In this episode, we get a double shot of East Coast talent — Newfoundland’s eminent songwriter Amelia Curran; the trifecta of Sloan’s Chris Murphy, Superfriends’ Matt Murphy, and The Inbreds Mike ONeil coming together in their new outfit TUNS — and the brilliant Lynn Crosbie shares a New Year’s story and joins Torquil Campbell and Damian Rogers to chat about her obsession with A Clockwork Orange.
27 minutes | Oct 14, 2016
In this episode, we kick things off with Ward Island’s singing family Kith and Kin. We're also joined by one of Toronto’s most prolific and best-dressed writers - Derek McCormack. He has a story for us about fake snow and he sits down with co-hosts Torquil Campbell, Damian Rogers, and Jason Collett to chat about reclaiming the word fag.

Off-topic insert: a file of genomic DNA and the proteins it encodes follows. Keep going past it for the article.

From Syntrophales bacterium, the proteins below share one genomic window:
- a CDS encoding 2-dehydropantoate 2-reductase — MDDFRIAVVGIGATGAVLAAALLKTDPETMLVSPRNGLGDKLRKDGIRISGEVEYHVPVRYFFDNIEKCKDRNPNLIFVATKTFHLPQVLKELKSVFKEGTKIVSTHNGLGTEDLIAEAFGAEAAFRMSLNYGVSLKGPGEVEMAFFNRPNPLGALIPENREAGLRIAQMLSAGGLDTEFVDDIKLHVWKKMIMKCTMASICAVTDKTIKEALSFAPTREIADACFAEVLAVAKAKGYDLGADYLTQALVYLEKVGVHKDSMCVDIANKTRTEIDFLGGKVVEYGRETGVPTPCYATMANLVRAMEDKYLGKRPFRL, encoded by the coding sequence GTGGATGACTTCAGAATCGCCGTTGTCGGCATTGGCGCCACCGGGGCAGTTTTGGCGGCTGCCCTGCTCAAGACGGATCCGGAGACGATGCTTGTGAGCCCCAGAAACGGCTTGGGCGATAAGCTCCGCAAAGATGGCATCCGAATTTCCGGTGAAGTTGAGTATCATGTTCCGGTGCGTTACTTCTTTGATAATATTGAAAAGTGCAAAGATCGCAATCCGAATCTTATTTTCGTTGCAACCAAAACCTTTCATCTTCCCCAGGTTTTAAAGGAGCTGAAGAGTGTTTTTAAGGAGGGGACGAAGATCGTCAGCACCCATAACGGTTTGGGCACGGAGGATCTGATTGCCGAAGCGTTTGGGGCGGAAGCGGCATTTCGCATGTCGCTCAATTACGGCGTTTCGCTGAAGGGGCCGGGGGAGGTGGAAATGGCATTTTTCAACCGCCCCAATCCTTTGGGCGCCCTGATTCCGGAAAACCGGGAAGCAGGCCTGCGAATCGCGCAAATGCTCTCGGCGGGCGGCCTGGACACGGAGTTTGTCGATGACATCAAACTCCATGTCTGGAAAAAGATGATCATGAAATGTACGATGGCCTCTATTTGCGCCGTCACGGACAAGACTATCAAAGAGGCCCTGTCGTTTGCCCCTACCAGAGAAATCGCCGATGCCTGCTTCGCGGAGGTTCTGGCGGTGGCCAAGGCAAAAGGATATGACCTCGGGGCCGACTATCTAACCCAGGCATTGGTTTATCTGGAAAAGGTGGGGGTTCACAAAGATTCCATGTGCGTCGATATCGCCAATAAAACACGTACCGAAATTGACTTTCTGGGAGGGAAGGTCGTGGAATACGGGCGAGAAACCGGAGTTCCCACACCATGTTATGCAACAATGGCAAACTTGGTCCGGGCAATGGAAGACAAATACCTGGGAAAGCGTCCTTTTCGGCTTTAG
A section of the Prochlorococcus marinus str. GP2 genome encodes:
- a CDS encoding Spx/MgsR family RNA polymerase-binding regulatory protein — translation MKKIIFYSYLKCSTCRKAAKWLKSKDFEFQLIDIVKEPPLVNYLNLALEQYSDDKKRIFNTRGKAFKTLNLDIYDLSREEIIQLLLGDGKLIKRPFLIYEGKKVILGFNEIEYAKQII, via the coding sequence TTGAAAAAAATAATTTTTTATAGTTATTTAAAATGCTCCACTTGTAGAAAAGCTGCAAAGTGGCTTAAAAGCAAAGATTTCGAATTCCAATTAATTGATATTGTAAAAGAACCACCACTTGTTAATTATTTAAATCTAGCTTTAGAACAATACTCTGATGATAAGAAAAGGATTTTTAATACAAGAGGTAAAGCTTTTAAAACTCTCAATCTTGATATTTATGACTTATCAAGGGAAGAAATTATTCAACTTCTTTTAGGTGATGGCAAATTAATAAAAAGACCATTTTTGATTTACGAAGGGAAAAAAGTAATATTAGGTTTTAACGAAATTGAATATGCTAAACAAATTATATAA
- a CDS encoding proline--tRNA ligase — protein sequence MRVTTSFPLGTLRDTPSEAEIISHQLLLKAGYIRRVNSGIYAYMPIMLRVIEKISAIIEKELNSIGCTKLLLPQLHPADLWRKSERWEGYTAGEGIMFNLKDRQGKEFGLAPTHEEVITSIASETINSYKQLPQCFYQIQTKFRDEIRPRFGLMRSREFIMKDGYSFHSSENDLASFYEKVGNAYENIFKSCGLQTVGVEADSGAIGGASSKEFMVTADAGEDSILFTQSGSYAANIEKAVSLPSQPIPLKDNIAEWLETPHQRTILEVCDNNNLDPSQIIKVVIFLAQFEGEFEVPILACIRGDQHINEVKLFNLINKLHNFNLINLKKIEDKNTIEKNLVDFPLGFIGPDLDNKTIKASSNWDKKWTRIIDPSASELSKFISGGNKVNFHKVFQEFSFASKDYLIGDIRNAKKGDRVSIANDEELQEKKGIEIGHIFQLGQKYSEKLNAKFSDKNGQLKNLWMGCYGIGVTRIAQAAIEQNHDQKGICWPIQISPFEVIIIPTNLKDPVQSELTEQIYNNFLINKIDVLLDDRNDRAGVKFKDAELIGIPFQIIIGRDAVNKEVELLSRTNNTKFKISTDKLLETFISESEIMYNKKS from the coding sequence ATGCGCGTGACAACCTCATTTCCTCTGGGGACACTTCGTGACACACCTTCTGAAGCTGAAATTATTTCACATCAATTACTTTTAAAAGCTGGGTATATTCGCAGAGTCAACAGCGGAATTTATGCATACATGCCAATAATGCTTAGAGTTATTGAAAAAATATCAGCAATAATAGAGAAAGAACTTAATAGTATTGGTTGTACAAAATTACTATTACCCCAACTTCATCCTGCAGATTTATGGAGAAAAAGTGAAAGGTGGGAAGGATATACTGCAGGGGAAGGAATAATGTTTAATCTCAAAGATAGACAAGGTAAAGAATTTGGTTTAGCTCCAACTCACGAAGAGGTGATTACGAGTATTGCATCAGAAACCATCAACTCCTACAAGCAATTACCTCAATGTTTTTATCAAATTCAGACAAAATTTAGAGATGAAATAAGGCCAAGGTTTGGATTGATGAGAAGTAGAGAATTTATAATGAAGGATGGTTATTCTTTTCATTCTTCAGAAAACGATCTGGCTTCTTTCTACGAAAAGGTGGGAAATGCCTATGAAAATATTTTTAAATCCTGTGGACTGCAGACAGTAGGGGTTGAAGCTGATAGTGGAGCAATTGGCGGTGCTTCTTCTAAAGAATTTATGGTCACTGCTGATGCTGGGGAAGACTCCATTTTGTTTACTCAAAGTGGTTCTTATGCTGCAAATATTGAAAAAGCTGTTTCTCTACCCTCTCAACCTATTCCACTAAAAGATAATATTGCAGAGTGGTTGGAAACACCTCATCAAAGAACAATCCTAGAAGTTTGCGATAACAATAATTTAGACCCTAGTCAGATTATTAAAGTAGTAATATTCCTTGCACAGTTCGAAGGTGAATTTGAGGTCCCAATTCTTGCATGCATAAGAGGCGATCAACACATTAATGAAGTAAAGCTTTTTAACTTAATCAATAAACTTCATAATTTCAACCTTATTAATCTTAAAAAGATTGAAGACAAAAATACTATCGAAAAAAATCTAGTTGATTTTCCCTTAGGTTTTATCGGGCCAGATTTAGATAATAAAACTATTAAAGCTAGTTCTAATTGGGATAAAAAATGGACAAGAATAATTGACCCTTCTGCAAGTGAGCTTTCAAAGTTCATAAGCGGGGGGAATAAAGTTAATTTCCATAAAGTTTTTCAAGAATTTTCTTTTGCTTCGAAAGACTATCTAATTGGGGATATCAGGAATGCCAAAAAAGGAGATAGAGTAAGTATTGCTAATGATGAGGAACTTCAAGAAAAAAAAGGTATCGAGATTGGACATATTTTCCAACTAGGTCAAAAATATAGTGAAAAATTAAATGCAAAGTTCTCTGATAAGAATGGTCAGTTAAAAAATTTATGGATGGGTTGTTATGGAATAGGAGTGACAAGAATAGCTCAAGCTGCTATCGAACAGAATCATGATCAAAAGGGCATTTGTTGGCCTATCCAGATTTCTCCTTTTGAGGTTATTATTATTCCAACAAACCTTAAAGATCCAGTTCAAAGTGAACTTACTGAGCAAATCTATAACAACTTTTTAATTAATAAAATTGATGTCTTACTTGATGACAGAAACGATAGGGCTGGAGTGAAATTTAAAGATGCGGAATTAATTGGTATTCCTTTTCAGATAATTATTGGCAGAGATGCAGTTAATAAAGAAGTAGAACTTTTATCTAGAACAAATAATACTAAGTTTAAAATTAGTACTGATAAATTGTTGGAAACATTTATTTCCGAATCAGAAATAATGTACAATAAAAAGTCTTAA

26 minutes | Oct 14, 2016
In our second episode, we have who we think is one of the more exciting young songwriters to keep an ear out for in the country — the incredible Charlotte Cornfield. Co-host Damian Rogers reads from her fantastic new book of poetry, Dear Leader, and the incomparable John Southworth shares a song, reads a little story, and commiserates with our Torquil Campbell about singing with a British accent.
27 minutes | Oct 14, 2016
Welcome to the first episode of The Basement Revue Podcast. For 9 years we’ve been throwing this wildly popular, half-literary-half-music series in a subterranean venue called The Dakota in Toronto’s west end. It’s a cross-pollinating variety show with a veritable who’s-who of contemporary Canadian fiction, music and poetry. In this episode, one of Canada’s finest poets, the wonderful Karen Solie, performs. We're also joined by multi-talented musician and musical director for the late, great Lou Reed and member of The Bare Naked Ladies, Kevin Hearn. Young upstart playwright and actor Cliff Cardinal also tells us a story.